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DRAGNET stands for "Database Retrieval Access using Google's New Electronic Technology," a specialized search engine that was developed by librarians at the New York Law School. This feature enables you to "drag the net" through a group of free law-related Web resources. A DRAGNET search is like a Google search, except that it runs in only a select group of websites, produced by the organizations and entities listed below. The sites were chosen by library staff for their reliability and utility to legal researchers. Your search retrieves the top 100 hits, ranked for relevance by Google's search engine.
How to Use The search box at the top of the page searches all sites listed on the page. If searching for state law information include the state name in your search. For instance, if you are searching for the residency requirement for divorce in Ohio, type -> ohio divorce resident. For national level information just type your words. Try searching -> Guantanamo.
The student chapters of the Federalist Society and the American Civil Liberties Union are hosting a debate at the University of Akron School of Law tomorrow entitled "Battle at the Border: Is Arizona's Immigration Law Constitutional?" More information about the debate and links to sources of information about the subject are below the fold.
The student organizations have invited Hans Spakovsky of the Heritage Foundation and Gary Daniels of the American Civil Liberties Union to debate the constitutionality of the Arizona law. The program will be held at noon tomorrow in Room 151 of the law school.
The program will address how to be most effective in court. Ninth District Court of Appeals Judge Beth Whitmore and Director of the Legal Clinic and Appellate Review Office and Professor of Law J. Dean Carro will provide insight on written and oral advocacy.
The principles of Constitutional Law are expressed in many voices.
I begin with the individual. Americans accept as fundamental the principle that all persons are endowed with certain inalienable rights ' that among these are life, liberty, and the pursuit of happiness ' and that to secure these rights, governments are instituted among men, deriving their just powers from the consent of the governed. Individual rights are not an exception to the rule, an anomalous conceit that society and the rule of law must sometimes reluctantly acknowledge. Instead, the first duty of government is to protect the inalienable rights of the individual from both public and private interference. Each of us has the right to think what we want, to say what we think, and to act in accordance with those thoughts so long as we do not harm other individuals or interfere with their lawful rights.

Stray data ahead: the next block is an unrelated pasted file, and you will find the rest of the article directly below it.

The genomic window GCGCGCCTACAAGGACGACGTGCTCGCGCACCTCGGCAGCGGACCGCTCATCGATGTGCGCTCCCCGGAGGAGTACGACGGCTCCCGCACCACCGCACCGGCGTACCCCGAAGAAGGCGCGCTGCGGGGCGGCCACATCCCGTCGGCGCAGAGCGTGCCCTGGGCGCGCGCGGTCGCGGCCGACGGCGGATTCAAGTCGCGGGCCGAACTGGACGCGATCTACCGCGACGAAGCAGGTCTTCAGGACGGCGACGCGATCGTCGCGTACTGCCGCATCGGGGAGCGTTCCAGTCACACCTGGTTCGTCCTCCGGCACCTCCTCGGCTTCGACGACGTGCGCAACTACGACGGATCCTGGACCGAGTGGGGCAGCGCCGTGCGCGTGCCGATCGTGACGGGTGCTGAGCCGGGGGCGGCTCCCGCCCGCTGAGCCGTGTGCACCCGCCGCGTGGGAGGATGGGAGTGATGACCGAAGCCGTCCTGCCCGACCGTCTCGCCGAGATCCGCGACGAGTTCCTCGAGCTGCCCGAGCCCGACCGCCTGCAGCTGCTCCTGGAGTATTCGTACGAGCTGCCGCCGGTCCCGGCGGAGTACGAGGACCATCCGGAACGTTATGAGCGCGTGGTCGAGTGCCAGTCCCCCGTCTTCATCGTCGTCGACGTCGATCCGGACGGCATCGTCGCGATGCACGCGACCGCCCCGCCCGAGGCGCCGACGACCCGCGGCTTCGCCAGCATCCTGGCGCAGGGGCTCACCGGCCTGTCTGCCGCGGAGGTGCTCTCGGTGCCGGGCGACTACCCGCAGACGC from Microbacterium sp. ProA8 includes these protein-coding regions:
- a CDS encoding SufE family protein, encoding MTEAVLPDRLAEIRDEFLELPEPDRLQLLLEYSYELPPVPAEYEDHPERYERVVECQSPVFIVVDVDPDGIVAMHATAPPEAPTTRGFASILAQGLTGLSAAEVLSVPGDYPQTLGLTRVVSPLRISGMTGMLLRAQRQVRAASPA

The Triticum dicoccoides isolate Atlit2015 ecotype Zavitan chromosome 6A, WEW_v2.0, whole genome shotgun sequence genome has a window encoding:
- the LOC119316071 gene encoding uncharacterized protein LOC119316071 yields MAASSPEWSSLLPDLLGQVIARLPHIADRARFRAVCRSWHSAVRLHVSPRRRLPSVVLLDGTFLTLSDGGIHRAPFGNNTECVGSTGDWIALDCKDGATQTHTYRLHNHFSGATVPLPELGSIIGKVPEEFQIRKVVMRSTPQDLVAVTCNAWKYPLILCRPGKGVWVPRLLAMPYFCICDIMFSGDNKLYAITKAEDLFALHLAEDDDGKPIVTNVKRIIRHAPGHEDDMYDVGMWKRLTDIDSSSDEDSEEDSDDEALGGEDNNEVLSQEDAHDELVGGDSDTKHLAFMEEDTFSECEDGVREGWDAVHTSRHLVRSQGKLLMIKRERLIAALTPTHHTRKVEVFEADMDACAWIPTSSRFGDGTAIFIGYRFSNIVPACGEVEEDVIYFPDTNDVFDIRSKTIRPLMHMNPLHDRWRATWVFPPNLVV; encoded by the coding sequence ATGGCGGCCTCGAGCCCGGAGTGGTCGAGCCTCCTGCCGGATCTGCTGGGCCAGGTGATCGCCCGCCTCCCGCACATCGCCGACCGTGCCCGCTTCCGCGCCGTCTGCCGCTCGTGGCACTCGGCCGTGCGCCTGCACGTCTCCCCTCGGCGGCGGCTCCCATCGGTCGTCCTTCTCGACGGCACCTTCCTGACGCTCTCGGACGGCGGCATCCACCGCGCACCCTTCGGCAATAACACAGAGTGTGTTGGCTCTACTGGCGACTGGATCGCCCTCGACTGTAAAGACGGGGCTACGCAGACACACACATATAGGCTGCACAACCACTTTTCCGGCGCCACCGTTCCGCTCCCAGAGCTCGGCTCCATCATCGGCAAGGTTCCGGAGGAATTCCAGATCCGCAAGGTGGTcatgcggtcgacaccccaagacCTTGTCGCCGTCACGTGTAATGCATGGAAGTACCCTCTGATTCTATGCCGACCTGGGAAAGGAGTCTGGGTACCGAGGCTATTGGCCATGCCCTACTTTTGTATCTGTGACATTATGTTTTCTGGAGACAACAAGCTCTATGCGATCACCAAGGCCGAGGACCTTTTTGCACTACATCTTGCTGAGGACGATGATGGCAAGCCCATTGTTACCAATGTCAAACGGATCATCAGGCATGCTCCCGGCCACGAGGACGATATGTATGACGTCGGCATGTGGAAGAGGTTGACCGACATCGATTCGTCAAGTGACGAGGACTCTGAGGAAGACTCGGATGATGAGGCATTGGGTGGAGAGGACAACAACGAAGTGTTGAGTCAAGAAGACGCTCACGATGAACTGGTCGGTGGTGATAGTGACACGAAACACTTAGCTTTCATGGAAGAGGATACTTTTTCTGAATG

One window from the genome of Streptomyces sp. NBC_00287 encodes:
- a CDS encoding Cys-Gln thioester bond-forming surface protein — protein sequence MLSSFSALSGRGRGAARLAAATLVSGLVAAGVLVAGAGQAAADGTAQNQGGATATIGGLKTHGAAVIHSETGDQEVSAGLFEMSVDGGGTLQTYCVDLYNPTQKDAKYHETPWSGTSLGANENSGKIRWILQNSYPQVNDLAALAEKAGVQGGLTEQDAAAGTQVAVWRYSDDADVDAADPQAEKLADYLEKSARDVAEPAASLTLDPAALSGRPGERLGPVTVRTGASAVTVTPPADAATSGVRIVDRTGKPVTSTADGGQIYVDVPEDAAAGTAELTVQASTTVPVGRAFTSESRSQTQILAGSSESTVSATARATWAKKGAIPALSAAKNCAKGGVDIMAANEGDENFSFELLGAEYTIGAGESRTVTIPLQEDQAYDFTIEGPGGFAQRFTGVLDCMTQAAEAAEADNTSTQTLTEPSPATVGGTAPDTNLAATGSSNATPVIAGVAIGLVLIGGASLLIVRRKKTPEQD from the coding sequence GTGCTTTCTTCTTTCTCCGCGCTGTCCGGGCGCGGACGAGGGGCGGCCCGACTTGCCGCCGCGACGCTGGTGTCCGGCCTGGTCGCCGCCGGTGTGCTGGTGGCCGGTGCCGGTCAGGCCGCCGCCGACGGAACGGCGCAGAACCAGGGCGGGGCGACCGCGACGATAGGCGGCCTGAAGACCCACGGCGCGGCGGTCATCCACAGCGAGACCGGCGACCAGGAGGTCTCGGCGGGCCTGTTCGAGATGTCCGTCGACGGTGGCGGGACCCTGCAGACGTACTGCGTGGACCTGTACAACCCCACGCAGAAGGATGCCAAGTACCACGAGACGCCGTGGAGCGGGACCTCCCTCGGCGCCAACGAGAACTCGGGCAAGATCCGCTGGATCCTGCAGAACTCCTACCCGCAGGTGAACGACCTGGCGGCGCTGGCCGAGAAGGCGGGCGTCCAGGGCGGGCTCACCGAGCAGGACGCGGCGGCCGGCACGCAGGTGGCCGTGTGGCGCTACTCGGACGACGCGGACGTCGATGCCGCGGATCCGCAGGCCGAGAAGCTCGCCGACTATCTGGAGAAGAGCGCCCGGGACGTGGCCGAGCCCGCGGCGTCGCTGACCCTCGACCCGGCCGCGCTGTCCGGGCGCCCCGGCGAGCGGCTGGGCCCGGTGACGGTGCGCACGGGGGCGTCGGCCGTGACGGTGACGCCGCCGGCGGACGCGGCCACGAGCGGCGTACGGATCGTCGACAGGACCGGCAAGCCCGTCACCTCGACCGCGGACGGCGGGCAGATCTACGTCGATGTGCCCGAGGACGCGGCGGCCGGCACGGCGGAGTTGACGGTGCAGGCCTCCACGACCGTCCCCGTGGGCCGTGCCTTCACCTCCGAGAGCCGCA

How do countries' values and political system shape citizens' access to online content?
If you have been following the Google and China struggle this year, you saw the Internet giant attempting to offer their search engine to the people of China but having to filter/censor to abide by China law. In the end, Google kept Google.cn (China) alive but offers a link to unfiltered Hong Kong! July update here.
The National Conference of State Legislatures has created a web site called the 'Immigrant Policy Project.' It pulls together on one page lists to hundreds of state immigration laws. Arizona is not the only state to take on immigration enforcement. You can see a list by state or by subject. Check out Ohio's efforts.
'With no federal immigration reform in the foreseeable future, state legislatures continue to step up to the plate to address the complex and challenging issue of immigration. In the first six months of 2010, every state in regular session considered laws related to immigrants or immigration. State legislators introduced 1,374 bills and resolutions in 46 states relating to immigrants and refugees. The number of bill introductions is comparable to the first half of 2009, when 50 states considered more than 1,400 bills and resolutions pertaining to immigrants. Montana, Nevada, North Dakota and Texas are not in regular session in 2010.